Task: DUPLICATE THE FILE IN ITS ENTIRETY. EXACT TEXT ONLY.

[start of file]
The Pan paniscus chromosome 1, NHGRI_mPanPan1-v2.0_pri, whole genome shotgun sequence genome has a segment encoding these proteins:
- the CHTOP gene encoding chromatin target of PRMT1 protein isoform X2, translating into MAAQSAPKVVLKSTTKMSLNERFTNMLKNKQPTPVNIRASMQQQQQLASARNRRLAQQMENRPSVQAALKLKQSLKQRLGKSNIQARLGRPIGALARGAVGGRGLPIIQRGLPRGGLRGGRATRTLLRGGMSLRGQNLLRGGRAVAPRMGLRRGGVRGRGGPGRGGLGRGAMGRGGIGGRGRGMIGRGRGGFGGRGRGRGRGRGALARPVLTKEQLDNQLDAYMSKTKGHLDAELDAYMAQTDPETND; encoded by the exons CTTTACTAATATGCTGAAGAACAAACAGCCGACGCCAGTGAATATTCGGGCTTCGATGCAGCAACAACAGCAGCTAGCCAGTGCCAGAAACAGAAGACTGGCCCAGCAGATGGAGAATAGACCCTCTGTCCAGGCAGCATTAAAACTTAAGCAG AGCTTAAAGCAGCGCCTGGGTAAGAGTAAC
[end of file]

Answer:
The Pan paniscus chromosome 1, NHGRI_mPanPan1-v2.0_pri, whole genome shotgun sequence genome has a segment encoding these proteins:
- the CHTOP gene encoding chromatin target of PRMT1 protein isoform X2, translating into MAAQSAPKVVLKSTTKMSLNERFTNMLKNKQPTPVNIRASMQQQQQLASARNRRLAQQMENRPSVQAALKLKQSLKQRLGKSNIQARLGRPIGALARGAVGGRGLPIIQRGLPRGGLRGGRATRTLLRGGMSLRGQNLLRGGRAVAPRMGLRRGGVRGRGGPGRGGLGRGAMGRGGIGGRGRGMIGRGRGGFGGRGRGRGRGRGALARPVLTKEQLDNQLDAYMSKTKGHLDAELDAYMAQTDPETND; encoded by the exons CTTTACTAATATGCTGAAGAACAAACAGCCGACGCCAGTGAATATTCGGGCTTCGATGCAGCAACAACAGCAGCTAGCCAGTGCCAGAAACAGAAGACTGGCCCAGCAGATGGAGAATAGACCCTCTGTCCAGGCAGCATTAAAACTTAAGCAG AGCTTAAAGCAGCGCCTGGGTAAGAGTAAC